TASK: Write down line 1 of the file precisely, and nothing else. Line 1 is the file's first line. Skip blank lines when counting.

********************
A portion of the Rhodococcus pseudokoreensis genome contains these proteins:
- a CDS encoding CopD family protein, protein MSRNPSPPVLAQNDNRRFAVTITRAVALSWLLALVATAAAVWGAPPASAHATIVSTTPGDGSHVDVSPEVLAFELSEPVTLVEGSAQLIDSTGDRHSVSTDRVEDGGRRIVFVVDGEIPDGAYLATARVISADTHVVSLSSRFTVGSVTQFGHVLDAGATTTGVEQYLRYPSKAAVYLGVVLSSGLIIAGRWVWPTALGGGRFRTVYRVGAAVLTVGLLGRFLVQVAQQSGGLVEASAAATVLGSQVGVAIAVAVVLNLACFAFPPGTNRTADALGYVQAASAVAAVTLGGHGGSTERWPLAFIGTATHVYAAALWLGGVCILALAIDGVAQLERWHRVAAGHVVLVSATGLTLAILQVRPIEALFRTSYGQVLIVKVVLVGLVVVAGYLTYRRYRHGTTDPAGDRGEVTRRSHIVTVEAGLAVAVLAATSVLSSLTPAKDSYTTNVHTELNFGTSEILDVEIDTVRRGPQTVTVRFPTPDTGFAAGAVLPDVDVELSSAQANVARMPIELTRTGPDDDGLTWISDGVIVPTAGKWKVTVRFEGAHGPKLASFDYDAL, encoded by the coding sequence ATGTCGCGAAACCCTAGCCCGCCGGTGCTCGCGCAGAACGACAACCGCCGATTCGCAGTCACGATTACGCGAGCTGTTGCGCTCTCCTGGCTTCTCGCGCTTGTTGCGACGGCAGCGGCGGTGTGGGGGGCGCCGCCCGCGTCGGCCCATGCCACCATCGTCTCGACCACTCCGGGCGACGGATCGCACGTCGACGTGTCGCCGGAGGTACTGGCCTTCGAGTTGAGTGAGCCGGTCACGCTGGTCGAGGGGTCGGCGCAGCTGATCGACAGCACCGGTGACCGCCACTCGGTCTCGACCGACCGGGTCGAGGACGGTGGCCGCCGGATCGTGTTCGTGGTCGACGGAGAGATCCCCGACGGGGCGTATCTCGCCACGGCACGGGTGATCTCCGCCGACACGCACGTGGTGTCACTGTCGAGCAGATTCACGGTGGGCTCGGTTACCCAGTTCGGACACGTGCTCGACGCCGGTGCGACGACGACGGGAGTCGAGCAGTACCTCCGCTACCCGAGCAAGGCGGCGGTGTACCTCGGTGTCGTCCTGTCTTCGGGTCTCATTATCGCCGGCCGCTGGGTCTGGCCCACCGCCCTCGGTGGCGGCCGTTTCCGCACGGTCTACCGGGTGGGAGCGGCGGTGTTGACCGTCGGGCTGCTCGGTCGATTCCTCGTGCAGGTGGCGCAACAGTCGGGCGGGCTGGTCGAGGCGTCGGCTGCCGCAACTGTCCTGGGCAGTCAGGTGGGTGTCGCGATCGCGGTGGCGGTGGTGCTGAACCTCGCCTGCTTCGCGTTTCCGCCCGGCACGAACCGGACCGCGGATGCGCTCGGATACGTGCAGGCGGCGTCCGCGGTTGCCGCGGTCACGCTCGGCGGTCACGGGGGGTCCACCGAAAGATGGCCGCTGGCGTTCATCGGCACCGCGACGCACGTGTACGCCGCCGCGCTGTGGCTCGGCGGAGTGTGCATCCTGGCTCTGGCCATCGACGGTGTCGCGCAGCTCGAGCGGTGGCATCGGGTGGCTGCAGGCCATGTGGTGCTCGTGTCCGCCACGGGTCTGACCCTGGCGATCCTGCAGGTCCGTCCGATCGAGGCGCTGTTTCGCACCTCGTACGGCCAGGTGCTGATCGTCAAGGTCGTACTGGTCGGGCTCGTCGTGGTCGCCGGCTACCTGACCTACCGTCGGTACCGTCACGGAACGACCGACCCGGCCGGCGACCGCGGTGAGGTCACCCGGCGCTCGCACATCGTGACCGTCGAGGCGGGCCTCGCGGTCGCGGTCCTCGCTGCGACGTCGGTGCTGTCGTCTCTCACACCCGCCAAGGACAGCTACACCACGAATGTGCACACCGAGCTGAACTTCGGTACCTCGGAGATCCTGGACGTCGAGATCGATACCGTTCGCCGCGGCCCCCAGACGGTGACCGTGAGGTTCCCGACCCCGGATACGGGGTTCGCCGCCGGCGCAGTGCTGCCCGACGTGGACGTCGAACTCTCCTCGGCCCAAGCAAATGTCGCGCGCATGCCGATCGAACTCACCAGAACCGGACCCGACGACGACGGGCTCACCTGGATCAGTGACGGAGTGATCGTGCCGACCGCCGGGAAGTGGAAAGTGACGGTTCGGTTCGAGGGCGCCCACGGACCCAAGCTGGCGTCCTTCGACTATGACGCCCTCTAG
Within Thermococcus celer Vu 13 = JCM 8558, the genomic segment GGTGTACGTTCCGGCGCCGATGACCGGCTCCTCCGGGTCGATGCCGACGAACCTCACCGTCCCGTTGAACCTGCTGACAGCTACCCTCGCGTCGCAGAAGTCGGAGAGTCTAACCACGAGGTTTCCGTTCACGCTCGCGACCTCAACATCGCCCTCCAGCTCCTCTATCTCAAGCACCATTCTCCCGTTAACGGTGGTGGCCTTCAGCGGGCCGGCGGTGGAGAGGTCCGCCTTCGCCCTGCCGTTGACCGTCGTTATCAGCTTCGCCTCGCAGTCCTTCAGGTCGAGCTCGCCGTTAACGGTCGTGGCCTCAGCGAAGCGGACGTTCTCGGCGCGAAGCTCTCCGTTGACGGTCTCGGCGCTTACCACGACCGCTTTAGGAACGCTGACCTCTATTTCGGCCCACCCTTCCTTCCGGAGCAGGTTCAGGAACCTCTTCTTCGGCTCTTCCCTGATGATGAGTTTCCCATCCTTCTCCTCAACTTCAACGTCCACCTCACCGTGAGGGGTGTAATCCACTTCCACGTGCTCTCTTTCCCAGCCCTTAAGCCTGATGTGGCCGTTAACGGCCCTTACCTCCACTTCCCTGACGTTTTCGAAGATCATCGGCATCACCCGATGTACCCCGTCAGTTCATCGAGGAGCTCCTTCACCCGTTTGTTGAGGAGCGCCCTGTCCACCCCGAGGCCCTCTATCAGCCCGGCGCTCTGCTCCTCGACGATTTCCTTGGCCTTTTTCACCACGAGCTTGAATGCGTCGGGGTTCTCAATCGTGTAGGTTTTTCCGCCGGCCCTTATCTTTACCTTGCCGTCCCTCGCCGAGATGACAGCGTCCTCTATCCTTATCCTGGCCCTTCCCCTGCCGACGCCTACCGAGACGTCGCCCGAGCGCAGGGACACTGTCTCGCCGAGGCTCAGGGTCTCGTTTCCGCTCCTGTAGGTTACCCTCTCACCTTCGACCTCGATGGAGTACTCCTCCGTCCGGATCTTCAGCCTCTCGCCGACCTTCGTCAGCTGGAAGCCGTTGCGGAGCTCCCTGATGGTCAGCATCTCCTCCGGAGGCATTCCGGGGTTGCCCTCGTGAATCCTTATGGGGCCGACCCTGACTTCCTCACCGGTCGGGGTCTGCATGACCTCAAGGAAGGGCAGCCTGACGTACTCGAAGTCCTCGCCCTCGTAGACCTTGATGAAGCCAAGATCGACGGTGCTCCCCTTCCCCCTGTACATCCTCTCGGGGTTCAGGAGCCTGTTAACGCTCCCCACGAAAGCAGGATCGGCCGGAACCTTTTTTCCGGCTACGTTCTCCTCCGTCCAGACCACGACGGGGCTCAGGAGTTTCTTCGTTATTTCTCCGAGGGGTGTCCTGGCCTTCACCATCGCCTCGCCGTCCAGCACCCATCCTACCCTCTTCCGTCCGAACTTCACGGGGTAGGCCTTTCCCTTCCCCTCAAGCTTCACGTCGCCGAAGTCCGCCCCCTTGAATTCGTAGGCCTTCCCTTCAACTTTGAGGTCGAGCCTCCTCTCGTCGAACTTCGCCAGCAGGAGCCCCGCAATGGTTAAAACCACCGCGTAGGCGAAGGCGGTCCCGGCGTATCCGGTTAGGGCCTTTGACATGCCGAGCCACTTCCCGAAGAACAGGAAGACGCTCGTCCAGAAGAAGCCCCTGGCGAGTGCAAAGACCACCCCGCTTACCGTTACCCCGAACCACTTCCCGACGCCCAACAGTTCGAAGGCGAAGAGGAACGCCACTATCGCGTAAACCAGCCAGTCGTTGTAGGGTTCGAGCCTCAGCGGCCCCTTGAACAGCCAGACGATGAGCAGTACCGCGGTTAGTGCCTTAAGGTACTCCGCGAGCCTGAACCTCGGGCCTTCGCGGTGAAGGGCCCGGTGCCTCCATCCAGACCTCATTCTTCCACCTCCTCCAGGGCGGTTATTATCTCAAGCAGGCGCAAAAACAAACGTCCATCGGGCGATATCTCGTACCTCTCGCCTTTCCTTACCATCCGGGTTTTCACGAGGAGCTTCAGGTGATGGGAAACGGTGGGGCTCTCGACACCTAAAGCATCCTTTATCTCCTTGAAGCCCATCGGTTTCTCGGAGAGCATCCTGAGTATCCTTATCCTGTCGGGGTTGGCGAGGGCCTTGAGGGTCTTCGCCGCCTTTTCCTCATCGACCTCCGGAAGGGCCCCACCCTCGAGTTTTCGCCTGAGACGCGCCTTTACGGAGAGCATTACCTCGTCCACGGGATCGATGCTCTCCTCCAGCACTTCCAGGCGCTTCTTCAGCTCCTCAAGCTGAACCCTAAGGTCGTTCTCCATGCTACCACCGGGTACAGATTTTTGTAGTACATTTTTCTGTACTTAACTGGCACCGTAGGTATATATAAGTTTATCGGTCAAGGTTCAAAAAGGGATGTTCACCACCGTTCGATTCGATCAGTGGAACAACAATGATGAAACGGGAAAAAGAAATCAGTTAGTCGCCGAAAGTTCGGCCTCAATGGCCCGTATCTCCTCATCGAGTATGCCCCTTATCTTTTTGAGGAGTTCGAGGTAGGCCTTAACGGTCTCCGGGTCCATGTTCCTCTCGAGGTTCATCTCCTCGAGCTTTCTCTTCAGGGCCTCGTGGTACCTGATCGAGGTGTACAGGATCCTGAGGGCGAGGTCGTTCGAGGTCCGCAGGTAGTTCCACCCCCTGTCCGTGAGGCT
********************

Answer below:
A portion of the Rhodococcus pseudokoreensis genome contains these proteins: